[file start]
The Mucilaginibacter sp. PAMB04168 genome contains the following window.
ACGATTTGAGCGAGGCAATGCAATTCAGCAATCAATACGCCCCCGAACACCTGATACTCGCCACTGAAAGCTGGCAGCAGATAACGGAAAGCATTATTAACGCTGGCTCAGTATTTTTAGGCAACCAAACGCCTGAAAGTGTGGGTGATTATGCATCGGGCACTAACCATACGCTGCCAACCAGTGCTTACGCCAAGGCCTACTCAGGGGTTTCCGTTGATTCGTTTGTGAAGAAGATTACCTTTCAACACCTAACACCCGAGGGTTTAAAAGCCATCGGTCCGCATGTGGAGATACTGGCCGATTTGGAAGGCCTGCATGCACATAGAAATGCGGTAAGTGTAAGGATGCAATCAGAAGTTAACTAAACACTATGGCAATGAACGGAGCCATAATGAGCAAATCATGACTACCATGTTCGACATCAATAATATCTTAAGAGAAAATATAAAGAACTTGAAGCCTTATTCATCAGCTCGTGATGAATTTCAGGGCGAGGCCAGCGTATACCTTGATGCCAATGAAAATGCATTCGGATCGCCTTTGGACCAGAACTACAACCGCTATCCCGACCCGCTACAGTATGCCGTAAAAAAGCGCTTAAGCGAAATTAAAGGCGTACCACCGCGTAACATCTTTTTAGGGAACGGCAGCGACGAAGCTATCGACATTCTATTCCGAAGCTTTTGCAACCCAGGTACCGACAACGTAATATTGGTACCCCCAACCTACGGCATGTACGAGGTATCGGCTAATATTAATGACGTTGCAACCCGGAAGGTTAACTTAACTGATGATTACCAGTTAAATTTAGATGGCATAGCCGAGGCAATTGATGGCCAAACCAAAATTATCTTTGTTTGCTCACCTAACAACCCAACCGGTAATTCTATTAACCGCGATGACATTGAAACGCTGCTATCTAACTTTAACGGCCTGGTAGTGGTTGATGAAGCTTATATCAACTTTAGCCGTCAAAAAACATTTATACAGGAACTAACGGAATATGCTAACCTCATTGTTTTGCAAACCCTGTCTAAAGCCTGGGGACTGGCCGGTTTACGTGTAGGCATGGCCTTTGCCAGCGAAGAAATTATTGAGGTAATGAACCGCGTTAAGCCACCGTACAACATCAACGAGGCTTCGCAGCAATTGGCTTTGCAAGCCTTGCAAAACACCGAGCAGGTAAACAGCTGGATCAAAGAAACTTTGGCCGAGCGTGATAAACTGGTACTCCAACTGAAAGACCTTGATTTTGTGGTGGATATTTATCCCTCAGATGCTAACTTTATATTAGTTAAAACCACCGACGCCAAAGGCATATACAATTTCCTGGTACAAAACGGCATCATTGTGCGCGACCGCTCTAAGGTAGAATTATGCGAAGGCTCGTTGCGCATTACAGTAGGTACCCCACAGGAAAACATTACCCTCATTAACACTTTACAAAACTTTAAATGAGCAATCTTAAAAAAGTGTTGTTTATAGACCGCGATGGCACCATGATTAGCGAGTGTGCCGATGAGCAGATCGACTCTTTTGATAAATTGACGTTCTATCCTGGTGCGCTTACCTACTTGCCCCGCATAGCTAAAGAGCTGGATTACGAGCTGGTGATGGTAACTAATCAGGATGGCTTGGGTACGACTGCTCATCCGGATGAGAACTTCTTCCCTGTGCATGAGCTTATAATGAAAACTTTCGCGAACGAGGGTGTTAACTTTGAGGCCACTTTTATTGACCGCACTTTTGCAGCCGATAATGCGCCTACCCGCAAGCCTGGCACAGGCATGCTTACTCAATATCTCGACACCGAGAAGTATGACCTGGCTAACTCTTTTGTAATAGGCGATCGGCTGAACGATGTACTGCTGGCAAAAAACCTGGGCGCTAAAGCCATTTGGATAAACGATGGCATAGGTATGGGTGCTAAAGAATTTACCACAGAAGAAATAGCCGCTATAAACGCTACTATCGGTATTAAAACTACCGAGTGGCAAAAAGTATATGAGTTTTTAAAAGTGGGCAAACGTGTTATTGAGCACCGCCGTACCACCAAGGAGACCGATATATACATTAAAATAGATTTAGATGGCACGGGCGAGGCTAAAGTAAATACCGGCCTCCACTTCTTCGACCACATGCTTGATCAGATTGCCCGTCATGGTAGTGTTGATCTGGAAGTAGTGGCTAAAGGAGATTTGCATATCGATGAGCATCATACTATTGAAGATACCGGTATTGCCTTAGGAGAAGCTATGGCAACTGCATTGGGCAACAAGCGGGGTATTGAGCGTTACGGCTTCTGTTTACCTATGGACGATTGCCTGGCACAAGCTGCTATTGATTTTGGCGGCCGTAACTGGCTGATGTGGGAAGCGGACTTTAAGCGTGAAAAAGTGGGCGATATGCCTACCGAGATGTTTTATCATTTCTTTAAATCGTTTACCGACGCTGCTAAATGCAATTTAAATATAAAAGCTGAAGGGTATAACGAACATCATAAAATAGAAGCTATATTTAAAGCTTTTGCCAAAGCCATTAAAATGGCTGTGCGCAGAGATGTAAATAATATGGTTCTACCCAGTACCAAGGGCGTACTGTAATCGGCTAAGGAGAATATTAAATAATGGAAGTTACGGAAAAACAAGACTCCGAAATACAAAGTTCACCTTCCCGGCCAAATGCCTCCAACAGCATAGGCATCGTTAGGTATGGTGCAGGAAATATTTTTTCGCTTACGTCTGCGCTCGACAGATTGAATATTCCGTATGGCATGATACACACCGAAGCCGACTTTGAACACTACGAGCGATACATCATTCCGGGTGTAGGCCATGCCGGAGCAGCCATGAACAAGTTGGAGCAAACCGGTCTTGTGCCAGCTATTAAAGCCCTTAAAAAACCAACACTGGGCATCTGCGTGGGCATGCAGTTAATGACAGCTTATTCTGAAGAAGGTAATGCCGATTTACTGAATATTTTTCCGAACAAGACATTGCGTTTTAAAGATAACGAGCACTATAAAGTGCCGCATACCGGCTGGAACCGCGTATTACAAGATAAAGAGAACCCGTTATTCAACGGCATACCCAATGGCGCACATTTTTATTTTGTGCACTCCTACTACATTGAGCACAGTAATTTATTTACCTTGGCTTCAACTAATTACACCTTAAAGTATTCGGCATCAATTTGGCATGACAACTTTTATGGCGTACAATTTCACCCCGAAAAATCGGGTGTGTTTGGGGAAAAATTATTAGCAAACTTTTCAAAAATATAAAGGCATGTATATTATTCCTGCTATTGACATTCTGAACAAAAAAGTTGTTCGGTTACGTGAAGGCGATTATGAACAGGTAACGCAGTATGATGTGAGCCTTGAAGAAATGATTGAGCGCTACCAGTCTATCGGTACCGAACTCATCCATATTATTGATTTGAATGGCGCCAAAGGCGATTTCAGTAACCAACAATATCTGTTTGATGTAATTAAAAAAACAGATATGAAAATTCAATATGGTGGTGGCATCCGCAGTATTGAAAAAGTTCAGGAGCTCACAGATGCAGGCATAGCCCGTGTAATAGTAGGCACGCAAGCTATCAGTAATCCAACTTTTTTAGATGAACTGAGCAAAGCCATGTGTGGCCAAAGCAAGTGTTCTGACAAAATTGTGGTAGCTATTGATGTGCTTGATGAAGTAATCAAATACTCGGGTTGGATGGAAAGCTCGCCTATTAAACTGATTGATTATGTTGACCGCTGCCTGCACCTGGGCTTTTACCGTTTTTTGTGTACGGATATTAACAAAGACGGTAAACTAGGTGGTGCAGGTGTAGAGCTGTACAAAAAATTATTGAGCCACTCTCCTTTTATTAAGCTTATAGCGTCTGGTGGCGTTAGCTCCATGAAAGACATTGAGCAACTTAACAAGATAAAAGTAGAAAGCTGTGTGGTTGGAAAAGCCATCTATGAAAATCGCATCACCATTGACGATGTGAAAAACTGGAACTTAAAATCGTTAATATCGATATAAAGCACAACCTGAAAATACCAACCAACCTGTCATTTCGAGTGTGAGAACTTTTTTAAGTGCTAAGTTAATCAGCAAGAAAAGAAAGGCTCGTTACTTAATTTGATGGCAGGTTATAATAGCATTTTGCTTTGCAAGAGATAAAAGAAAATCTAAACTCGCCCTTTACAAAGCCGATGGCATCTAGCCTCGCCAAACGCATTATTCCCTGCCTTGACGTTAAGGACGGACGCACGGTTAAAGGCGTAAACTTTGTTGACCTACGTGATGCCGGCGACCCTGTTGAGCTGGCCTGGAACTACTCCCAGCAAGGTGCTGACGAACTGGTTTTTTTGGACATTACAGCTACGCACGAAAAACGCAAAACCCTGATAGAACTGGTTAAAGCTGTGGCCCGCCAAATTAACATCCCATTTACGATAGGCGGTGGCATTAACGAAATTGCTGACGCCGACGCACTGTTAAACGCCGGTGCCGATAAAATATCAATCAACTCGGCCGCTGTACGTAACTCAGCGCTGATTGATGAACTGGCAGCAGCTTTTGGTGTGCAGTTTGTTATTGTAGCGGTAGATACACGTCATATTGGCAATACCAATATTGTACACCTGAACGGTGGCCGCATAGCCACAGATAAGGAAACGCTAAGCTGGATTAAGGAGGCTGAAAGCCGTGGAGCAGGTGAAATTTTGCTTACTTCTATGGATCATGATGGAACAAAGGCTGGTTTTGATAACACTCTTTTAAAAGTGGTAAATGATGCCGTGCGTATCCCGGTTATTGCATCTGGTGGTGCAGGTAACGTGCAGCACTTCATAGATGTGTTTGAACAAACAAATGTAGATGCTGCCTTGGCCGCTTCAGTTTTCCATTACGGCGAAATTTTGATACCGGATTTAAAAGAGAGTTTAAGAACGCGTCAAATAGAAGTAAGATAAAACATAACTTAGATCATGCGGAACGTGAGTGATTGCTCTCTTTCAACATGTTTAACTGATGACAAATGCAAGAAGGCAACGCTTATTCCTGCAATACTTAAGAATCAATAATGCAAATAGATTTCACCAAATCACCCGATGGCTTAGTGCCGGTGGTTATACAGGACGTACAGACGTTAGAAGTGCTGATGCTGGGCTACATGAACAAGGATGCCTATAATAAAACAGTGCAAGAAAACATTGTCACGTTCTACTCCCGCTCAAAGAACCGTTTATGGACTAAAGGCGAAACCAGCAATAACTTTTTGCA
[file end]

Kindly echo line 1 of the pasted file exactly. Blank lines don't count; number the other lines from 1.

The Mucilaginibacter sp. PAMB04168 genome contains the following window.